Painting BIG

 

After my trip to London last week, and seeing so many exhibitions and talks, I felt the urge to dramatically increase the scale I’m working at. I normally work in a sketchbook no bigger than A4 and am starting to feel confined and restricted. I have never really worked to a large scale before, I think because anxiety has prohibited me from doing so. In a sketchbook, I can draw and then close it and no one has to look at it. Working big means that people can see what marks I’m making as I’m making it, and remains in a public space while it dries. This wouldn’t be the case if I was to have a space at home to do this, but I’m currently working in the studio, so others will see. I am lucky that I am sharing a studio space with my friend, so its just me and her. I don’t mind her see what I’m doing so much.

After watching Yve Alain Bois’ lecture on Matisse, I particularly felt inspired to draw bigger. Matisse created figures using the domain of his body, and described it as “one feels miserably in pain” and an “uninterrupted channel of energy”. This is want I wanted to experience. The pain thing is something I experience anyway, but I think this was specific reference to the use of bamboo stick, and that weight will cause pain.

I wanted to create a pain portrait of what I was experiencing during the making of it. I didn’t have a plan, just a collection of materials. I purchased a role of lining wallpaper so I could create full body pieces to scale, so it’s around 5″7. In terms of materials, I had black and white acrylic paint, some emulsion, oil pastels, ink, graphite, markers.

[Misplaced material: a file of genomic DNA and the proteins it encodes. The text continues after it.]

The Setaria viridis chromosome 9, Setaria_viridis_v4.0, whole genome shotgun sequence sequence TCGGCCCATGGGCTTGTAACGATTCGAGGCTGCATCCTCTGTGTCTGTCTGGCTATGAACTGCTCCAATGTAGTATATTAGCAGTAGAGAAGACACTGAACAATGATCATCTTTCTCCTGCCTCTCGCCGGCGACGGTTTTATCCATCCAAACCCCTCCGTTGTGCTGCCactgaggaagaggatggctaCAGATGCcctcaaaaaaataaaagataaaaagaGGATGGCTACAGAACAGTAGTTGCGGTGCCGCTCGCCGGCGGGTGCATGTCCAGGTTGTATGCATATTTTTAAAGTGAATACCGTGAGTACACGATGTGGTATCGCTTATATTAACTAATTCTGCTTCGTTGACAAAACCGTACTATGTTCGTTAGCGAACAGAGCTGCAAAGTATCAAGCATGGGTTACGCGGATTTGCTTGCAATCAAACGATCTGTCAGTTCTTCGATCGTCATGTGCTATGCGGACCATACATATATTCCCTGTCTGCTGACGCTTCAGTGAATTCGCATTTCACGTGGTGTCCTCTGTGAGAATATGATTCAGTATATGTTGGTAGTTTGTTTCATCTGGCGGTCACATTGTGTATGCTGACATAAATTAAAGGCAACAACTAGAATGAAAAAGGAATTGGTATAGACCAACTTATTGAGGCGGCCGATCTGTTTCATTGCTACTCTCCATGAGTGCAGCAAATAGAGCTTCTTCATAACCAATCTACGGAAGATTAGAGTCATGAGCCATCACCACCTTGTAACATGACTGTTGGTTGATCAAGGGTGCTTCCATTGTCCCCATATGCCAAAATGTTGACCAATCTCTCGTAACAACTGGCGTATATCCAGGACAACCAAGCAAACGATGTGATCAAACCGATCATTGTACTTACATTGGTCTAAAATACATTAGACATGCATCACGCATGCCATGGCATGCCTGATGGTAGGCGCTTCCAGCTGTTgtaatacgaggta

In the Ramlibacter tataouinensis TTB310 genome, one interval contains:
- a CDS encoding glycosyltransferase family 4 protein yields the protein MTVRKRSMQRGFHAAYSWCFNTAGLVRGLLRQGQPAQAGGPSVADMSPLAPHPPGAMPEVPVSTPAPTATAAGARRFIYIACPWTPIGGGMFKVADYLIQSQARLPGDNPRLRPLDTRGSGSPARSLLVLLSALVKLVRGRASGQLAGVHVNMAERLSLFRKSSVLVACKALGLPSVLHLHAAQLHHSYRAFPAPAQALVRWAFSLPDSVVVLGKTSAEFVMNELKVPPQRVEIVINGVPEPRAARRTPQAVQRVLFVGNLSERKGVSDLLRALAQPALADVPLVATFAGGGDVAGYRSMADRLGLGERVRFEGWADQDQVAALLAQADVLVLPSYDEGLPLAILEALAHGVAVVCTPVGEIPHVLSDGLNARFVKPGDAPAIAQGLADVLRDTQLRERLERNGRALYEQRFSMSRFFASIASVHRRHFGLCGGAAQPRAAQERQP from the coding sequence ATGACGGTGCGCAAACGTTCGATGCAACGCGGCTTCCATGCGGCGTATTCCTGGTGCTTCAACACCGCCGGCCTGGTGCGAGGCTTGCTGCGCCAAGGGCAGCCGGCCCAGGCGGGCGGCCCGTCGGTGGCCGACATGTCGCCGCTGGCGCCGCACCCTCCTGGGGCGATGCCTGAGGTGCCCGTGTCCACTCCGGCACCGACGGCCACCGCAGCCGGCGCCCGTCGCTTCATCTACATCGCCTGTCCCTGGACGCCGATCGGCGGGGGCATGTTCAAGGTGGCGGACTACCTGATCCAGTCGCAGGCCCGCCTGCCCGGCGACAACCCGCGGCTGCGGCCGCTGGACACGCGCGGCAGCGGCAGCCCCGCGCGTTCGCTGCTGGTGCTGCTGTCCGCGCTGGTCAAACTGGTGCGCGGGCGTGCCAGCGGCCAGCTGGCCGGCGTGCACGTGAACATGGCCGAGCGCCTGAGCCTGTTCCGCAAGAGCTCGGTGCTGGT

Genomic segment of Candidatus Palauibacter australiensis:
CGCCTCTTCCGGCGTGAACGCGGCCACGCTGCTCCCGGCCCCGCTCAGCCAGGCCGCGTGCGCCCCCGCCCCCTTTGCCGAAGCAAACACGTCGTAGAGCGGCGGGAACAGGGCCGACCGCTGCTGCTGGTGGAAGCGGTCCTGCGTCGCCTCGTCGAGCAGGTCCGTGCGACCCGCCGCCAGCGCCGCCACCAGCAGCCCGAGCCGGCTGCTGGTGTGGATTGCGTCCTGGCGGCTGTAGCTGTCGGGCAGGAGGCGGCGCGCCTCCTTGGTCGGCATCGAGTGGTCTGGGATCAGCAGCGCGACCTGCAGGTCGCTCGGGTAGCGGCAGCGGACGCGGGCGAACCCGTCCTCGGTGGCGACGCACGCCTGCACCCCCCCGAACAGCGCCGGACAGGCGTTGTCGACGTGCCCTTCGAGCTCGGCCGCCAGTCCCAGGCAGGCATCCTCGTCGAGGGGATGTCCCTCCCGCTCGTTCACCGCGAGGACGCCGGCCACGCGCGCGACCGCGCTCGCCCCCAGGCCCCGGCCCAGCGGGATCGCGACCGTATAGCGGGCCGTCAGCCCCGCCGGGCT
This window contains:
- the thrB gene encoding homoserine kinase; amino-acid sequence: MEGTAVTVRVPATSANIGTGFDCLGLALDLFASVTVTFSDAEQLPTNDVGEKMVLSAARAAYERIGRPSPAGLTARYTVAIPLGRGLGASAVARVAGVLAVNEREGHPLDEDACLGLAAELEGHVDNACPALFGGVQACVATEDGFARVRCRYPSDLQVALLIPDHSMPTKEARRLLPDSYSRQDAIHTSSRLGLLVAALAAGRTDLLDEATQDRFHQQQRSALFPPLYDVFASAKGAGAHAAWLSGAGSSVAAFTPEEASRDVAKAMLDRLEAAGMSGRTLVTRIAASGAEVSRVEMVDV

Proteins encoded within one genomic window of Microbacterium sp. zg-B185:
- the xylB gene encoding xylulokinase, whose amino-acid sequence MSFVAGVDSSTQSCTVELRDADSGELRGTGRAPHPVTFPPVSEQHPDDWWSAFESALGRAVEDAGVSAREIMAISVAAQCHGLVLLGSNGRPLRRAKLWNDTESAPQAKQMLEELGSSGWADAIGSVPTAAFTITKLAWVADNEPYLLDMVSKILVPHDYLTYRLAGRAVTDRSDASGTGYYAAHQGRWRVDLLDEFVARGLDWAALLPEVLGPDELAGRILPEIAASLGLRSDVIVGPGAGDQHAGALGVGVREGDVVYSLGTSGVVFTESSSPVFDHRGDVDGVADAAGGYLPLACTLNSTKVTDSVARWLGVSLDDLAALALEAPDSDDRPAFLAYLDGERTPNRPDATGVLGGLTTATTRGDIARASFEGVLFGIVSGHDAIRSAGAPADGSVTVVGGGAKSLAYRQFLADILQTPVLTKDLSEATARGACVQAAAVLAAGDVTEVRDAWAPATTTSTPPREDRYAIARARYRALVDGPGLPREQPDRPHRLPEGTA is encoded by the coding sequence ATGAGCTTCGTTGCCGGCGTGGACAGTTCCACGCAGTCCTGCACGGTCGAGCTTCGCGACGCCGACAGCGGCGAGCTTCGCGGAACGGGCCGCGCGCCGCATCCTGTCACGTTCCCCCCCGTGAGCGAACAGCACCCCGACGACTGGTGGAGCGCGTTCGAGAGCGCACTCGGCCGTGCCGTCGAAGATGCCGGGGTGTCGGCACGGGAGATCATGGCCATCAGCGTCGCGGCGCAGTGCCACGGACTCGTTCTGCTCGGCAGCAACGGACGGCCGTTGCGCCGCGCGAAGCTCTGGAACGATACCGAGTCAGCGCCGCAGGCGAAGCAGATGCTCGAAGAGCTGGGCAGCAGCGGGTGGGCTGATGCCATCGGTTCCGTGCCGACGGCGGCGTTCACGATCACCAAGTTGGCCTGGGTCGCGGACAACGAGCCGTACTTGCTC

I had to choose what colours I would want to use prior to its creation. I often describe my pain as being red or purple. Red is when it feels like bleeding, hollowing pain. Purple is more like a graze pain, bruising, tender to touch. I used teal ink, and let it drip to create the look of veins; it feels like my blood moving around my body, like a poison, and pulls me down.

I used graphite pencil for fainter more subtle sensations, ones that don’t necessarily have much in terms of physical sensations. Oil pastels were used for a more flakey, textured sensation. White added highlights amongst the black, giving centre points for sharper pain.

When I first started this piece, it felt very odd and I did feel intimidated by it. I’m so used to something being fully realised within a quick period of time. This piece needed building. I was unhappy with it on so many occasions, not necessarily because of how it looked, but that I didn’t feel it was a reflection of how I was feeling. I listened to some music that gets me into the mood to really listen to myself (sounds pretentious I know ). This time it was Daniel Johnston compilation. I did start to get into it, less aware of my surroundings and lost myself in it. I was becoming conscious of using pictoral symbols instead of what I felt the sensations looked like, but feel I started to loosen from that. I didn’t want the sensations to be similes, I didn’t want them to look like something else that resembled the experience, but to be more free. A metaphor as opposed to a simile.

I am surprisingly happy with what I did, and will definitely be doing more. I can definitely see Basquiat’s influence in what I created, but the approach is similar. This is one of just standing. I want to try different positions, make use of gravity more. If I were to create a long piece whilst lying down, how would that look? What marks would I make? What would it look like presented next to this one? I would also like to do close ups. Some of just my head, can focus on what cognitive processes look like. I feel like I’m starting to exhaust pictures of hands. They’re not that much of an issue anymore. I could also just do more of these standing, at different times of the day. Before and after certain activities. They make look similar but never the same.

As the weather gets better, I do feel relief from some of the symptoms I get, as damp is what gives me more pain.

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